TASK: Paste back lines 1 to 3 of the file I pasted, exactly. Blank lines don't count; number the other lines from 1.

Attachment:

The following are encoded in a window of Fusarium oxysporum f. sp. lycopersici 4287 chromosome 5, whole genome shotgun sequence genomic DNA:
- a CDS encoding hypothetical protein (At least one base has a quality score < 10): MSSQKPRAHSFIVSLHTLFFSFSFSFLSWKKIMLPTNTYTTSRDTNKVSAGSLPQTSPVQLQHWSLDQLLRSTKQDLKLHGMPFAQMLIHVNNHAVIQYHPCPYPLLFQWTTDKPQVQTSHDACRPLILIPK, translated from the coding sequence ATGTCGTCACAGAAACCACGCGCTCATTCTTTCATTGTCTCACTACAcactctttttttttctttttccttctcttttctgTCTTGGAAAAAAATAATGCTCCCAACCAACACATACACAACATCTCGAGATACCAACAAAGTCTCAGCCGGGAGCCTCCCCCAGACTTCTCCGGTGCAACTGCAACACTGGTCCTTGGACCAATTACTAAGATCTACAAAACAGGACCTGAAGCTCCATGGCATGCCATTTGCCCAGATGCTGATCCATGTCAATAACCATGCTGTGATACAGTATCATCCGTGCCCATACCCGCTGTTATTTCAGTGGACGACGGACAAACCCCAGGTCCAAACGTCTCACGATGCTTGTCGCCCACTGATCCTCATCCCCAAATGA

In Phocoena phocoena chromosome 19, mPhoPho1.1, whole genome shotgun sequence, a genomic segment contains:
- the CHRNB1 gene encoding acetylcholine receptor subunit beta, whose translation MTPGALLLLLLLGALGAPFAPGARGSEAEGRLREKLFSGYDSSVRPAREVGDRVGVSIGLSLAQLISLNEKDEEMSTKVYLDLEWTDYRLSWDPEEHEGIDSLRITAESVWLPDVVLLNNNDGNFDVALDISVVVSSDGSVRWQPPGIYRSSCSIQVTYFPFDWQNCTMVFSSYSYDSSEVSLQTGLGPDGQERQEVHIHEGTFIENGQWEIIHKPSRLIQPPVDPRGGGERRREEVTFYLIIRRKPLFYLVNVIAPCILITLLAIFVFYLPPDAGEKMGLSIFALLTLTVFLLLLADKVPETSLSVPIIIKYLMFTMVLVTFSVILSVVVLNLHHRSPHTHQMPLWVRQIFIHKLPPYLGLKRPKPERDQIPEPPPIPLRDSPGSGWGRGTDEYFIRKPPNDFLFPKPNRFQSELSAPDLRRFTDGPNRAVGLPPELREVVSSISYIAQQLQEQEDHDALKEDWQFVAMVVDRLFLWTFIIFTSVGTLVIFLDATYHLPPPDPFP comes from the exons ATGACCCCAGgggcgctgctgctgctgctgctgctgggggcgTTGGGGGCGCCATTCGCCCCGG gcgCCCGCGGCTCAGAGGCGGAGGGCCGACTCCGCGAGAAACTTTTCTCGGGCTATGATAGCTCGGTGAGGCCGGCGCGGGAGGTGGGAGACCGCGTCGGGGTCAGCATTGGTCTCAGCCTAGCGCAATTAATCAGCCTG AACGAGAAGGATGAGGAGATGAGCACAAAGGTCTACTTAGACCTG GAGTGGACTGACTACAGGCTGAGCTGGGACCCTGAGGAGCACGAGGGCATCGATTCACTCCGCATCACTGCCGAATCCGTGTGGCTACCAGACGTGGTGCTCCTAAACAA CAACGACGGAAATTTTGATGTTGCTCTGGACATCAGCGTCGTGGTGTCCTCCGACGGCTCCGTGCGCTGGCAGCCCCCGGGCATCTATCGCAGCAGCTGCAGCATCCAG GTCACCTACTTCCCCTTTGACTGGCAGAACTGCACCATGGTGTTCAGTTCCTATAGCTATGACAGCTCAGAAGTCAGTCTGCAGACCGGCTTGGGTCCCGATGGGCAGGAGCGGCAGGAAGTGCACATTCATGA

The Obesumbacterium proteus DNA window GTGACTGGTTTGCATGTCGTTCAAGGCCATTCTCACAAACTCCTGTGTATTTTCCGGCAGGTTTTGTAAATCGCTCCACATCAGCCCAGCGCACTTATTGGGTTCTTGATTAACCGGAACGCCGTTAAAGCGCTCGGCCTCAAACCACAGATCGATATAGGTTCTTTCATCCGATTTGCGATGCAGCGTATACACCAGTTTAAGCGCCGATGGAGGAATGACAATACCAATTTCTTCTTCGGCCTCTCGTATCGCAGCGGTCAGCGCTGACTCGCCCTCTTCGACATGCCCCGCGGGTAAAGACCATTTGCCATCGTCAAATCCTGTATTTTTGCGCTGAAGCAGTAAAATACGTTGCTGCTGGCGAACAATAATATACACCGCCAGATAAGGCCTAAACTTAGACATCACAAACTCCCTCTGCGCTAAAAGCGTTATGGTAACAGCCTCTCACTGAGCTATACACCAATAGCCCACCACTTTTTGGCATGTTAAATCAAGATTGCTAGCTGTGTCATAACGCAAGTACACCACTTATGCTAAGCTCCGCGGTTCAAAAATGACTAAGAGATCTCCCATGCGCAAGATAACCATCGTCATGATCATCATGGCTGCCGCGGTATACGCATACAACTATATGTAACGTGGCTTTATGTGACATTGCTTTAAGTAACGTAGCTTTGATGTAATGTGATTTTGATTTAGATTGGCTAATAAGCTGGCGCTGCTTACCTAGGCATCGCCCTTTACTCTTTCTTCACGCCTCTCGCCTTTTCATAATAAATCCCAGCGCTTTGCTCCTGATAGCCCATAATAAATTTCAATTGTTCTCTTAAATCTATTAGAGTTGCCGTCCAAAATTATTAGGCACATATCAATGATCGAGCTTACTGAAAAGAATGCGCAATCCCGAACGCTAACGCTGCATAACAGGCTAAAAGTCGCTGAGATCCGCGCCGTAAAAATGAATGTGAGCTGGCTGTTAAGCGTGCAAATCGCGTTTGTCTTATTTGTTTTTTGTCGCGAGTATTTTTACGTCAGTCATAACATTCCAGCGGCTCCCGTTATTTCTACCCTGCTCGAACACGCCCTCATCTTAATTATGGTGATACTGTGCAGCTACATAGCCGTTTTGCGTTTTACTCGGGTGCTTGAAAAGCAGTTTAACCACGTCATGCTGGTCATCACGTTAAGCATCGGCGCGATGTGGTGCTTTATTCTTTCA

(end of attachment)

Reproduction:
The following are encoded in a window of Fusarium oxysporum f. sp. lycopersici 4287 chromosome 5, whole genome shotgun sequence genomic DNA:
- a CDS encoding hypothetical protein (At least one base has a quality score < 10): MSSQKPRAHSFIVSLHTLFFSFSFSFLSWKKIMLPTNTYTTSRDTNKVSAGSLPQTSPVQLQHWSLDQLLRSTKQDLKLHGMPFAQMLIHVNNHAVIQYHPCPYPLLFQWTTDKPQVQTSHDACRPLILIPK, translated from the coding sequence ATGTCGTCACAGAAACCACGCGCTCATTCTTTCATTGTCTCACTACAcactctttttttttctttttccttctcttttctgTCTTGGAAAAAAATAATGCTCCCAACCAACACATACACAACATCTCGAGATACCAACAAAGTCTCAGCCGGGAGCCTCCCCCAGACTTCTCCGGTGCAACTGCAACACTGGTCCTTGGACCAATTACTAAGATCTACAAAACAGGACCTGAAGCTCCATGGCATGCCATTTGCCCAGATGCTGATCCATGTCAATAACCATGCTGTGATACAGTATCATCCGTGCCCATACCCGCTGTTATTTCAGTGGACGACGGACAAACCCCAGGTCCAAACGTCTCACGATGCTTGTCGCCCACTGATCCTCATCCCCAAATGA

In Phocoena phocoena chromosome 19, mPhoPho1.1, whole genome shotgun sequence, a genomic segment contains: